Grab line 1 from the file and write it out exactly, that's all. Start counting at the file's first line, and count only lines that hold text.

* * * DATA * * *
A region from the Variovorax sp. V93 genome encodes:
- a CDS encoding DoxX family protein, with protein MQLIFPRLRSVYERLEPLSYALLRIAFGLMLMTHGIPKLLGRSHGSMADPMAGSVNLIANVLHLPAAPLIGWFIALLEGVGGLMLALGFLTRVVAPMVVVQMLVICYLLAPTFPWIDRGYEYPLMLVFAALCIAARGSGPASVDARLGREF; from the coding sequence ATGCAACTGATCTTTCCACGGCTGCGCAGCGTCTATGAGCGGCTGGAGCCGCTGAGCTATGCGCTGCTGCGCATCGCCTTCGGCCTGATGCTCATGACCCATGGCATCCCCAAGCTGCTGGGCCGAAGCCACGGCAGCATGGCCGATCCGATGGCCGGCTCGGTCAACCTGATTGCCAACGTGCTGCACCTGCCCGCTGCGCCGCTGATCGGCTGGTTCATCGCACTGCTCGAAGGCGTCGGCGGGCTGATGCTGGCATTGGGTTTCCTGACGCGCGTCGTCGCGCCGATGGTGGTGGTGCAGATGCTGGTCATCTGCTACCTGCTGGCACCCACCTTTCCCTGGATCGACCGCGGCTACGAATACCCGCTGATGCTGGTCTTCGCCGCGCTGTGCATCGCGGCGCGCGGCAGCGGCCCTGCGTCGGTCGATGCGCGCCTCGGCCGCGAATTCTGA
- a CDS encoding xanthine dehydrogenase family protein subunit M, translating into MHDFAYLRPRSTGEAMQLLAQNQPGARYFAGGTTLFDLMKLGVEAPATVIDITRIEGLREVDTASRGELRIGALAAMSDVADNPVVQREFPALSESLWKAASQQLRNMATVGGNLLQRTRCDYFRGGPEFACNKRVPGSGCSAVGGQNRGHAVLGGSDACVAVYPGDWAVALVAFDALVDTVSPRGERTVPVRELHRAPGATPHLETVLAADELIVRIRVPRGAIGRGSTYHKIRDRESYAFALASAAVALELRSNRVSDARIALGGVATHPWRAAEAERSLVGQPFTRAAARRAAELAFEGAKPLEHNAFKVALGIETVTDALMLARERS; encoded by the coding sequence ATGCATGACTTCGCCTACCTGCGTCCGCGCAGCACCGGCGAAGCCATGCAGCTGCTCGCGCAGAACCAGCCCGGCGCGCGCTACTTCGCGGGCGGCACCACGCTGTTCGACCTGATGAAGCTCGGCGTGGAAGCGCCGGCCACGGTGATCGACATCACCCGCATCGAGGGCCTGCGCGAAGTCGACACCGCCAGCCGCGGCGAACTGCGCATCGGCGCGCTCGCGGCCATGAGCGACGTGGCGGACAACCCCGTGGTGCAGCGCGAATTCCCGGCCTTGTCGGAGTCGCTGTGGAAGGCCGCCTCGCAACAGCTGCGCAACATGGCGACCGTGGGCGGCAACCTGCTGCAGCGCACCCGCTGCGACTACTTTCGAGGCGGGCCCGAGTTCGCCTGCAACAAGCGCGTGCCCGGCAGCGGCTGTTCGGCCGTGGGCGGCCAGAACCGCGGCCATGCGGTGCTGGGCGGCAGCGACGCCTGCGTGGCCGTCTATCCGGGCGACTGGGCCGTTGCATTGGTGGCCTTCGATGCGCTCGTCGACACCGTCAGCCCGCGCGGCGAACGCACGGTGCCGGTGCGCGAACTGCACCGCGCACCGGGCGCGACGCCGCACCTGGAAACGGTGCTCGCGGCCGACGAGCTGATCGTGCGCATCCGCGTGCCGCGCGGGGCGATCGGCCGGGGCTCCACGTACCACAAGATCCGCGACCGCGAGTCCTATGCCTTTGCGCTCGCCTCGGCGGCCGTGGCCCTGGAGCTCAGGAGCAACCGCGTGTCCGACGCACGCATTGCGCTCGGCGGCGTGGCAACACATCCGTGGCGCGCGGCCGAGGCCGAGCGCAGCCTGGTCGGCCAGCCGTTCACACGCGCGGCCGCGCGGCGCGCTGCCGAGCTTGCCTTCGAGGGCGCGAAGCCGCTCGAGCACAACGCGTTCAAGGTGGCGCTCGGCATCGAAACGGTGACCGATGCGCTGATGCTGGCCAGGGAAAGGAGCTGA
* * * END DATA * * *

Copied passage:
A region from the Variovorax sp. V93 genome encodes: